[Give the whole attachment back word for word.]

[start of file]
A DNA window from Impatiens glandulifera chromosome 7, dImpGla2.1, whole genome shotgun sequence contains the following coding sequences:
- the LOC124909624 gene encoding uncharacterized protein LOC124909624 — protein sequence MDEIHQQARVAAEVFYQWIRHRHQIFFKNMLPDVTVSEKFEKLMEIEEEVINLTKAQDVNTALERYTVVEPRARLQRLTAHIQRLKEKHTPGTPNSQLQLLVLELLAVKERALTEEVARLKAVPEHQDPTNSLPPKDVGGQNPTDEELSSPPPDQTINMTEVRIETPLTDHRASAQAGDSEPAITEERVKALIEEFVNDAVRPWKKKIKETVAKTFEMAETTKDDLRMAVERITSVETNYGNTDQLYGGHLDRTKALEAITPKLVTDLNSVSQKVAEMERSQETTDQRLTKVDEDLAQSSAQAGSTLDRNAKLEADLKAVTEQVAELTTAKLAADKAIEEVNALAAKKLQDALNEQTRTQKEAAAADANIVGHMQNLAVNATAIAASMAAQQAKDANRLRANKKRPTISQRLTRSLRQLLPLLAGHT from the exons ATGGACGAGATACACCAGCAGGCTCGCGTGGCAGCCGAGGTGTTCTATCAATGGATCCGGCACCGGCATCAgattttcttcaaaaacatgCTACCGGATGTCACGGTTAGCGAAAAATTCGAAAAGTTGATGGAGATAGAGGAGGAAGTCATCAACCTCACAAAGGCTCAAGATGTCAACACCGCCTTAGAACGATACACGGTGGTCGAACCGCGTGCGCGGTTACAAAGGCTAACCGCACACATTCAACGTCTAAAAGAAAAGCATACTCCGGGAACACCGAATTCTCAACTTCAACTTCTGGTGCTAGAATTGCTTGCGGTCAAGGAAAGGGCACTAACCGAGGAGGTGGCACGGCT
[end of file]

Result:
A DNA window from Impatiens glandulifera chromosome 7, dImpGla2.1, whole genome shotgun sequence contains the following coding sequences:
- the LOC124909624 gene encoding uncharacterized protein LOC124909624 — protein sequence MDEIHQQARVAAEVFYQWIRHRHQIFFKNMLPDVTVSEKFEKLMEIEEEVINLTKAQDVNTALERYTVVEPRARLQRLTAHIQRLKEKHTPGTPNSQLQLLVLELLAVKERALTEEVARLKAVPEHQDPTNSLPPKDVGGQNPTDEELSSPPPDQTINMTEVRIETPLTDHRASAQAGDSEPAITEERVKALIEEFVNDAVRPWKKKIKETVAKTFEMAETTKDDLRMAVERITSVETNYGNTDQLYGGHLDRTKALEAITPKLVTDLNSVSQKVAEMERSQETTDQRLTKVDEDLAQSSAQAGSTLDRNAKLEADLKAVTEQVAELTTAKLAADKAIEEVNALAAKKLQDALNEQTRTQKEAAAADANIVGHMQNLAVNATAIAASMAAQQAKDANRLRANKKRPTISQRLTRSLRQLLPLLAGHT from the exons ATGGACGAGATACACCAGCAGGCTCGCGTGGCAGCCGAGGTGTTCTATCAATGGATCCGGCACCGGCATCAgattttcttcaaaaacatgCTACCGGATGTCACGGTTAGCGAAAAATTCGAAAAGTTGATGGAGATAGAGGAGGAAGTCATCAACCTCACAAAGGCTCAAGATGTCAACACCGCCTTAGAACGATACACGGTGGTCGAACCGCGTGCGCGGTTACAAAGGCTAACCGCACACATTCAACGTCTAAAAGAAAAGCATACTCCGGGAACACCGAATTCTCAACTTCAACTTCTGGTGCTAGAATTGCTTGCGGTCAAGGAAAGGGCACTAACCGAGGAGGTGGCACGGCT